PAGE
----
less likely to have access to evidence-based messaging to reduce exposures. The impacts of chemical exposure can be exacerbated by other factors, including stress, nutritional status, housing quality, and poverty. Immigrant populations may disproportionately work in occupations associated with hazardous workplace environments.
The American College of Obstetricians and Gynecologists (ACOG) Committee on Health Care for Underserved Women stated in 2013, “The evidence that links exposure to toxic environmental agents and adverse reproductive and developmental health outcomes is sufficiently robust, and ACOG and the American Society for Reproductive Medicine join leading scientists and other clinical practitioners in calling for timely action to identify and reduce toxic environmental agents while addressing the consequences of such exposure.”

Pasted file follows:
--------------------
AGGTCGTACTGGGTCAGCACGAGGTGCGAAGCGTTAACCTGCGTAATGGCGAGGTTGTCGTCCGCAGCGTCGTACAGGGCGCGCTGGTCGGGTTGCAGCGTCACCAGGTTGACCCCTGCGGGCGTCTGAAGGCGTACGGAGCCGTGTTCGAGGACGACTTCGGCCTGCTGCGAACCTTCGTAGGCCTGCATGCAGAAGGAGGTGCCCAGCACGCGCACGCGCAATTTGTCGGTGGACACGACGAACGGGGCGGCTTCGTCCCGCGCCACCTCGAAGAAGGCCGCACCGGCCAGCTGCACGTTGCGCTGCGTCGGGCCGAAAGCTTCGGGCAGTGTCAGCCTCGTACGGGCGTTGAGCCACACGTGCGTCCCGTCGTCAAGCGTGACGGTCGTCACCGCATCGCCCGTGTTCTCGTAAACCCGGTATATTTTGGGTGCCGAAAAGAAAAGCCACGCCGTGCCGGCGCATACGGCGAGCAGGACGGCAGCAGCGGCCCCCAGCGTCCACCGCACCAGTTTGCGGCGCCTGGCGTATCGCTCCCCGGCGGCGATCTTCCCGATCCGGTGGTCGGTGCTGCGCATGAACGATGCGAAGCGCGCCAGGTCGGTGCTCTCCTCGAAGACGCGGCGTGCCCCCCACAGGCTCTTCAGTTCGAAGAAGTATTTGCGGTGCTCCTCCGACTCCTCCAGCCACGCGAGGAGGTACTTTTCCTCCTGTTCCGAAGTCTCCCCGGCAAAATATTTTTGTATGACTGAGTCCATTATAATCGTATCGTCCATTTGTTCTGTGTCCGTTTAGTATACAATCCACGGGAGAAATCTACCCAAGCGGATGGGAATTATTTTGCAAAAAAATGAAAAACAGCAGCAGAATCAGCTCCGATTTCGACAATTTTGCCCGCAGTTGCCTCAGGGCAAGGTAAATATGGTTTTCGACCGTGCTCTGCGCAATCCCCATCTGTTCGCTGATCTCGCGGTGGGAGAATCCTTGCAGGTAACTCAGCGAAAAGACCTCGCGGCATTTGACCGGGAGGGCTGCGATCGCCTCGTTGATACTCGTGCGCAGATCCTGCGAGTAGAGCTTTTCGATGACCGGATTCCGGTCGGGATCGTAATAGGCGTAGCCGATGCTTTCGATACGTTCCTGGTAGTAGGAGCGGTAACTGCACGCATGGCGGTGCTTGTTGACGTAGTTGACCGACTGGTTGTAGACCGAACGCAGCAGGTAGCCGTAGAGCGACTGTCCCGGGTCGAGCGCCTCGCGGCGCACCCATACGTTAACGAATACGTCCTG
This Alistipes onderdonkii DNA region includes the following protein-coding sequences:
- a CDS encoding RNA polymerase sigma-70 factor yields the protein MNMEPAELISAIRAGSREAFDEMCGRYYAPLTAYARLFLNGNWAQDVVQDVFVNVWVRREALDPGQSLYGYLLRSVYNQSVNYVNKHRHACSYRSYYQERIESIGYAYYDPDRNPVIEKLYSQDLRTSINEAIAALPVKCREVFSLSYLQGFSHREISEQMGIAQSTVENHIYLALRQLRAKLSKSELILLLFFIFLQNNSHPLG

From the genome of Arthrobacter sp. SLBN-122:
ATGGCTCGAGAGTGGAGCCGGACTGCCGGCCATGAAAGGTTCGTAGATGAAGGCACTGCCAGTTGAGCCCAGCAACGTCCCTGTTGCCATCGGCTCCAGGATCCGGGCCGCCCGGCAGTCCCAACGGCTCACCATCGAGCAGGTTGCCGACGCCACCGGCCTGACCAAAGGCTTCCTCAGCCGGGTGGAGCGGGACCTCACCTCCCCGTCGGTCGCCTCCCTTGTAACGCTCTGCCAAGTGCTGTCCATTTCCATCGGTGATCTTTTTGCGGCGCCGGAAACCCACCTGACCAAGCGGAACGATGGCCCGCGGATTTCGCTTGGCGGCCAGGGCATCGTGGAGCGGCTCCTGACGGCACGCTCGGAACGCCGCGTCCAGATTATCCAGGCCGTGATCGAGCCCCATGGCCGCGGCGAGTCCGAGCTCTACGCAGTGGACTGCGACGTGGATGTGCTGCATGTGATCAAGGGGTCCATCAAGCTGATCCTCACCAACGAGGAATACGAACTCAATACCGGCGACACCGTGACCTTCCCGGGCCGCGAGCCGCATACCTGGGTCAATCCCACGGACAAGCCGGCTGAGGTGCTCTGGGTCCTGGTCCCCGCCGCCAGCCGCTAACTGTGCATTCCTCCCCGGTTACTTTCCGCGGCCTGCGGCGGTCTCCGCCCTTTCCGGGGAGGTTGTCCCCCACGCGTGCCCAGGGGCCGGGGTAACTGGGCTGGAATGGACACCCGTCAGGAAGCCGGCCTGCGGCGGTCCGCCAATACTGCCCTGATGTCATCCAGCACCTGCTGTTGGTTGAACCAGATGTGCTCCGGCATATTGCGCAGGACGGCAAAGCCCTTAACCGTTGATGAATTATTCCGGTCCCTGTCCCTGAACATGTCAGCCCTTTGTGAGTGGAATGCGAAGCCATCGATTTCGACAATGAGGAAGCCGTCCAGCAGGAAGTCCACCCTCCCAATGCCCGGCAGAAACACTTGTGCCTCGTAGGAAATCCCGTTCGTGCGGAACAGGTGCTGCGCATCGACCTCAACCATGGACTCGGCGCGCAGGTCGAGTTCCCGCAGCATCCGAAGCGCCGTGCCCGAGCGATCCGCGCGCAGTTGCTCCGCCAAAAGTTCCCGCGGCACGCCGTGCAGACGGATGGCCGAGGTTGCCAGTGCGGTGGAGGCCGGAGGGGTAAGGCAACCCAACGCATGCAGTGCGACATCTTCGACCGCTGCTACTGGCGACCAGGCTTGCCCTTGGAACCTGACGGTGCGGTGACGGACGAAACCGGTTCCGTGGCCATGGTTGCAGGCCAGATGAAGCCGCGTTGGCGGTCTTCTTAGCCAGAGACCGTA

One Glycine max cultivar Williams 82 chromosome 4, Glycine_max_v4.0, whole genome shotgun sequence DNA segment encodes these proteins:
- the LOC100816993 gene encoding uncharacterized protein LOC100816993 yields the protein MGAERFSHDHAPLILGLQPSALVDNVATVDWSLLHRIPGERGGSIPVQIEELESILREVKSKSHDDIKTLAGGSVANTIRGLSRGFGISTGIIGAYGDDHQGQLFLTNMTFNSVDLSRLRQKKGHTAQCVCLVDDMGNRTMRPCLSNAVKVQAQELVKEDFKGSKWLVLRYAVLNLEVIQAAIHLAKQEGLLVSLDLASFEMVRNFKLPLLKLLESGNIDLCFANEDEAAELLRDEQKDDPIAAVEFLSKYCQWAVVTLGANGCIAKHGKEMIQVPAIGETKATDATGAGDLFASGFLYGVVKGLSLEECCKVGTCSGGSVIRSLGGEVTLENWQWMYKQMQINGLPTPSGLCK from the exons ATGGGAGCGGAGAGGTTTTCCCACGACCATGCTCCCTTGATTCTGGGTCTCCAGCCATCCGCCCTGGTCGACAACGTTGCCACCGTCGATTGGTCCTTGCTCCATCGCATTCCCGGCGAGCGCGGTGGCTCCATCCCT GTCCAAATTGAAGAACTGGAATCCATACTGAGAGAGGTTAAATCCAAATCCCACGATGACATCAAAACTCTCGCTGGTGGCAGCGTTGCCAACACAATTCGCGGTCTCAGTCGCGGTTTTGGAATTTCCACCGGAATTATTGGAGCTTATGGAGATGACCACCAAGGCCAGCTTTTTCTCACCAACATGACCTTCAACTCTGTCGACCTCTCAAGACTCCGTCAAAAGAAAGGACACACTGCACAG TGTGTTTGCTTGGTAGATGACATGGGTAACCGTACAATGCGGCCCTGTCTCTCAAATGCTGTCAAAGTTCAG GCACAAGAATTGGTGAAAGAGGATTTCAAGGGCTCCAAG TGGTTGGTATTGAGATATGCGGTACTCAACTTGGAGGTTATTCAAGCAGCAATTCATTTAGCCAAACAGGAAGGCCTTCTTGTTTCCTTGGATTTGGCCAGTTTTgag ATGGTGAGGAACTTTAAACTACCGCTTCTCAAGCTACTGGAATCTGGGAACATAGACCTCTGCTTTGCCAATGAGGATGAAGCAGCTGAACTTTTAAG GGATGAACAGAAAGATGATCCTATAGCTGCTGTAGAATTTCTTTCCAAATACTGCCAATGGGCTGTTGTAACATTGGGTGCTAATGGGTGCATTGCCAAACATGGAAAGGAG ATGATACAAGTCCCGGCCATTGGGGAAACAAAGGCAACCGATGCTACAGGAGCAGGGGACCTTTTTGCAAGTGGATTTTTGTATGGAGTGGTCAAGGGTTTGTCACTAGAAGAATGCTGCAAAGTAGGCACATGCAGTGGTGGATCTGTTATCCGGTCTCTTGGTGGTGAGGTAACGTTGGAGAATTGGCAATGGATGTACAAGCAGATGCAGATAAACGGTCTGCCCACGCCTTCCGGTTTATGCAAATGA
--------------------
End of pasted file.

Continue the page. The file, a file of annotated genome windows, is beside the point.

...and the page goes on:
We acknowledge that only 1 in 15 doctors has been trained in toxic chemicals, and only 1 in 5 say they talk to their patients about it. It’s just not top of their list – yet. But, it’s the top of ours. Our goal is to share the most current research with health professionals (obstetricians, gynecologists, nurses, doulas, midwives and community health clinicians) and the women and families these health providers serve – particularly those at highest risk.
It's time to modernize prenatal care for healthier, toxic free babies!
We’ve aligned with the most credible research centers in the United States focused on reproductive environmental health and children’s health, including University of California San Francisco Program on Reproductive Health and the Environment and Mount Sinai Children’s Environmental Health Center to accomplish our goals.
Please join us.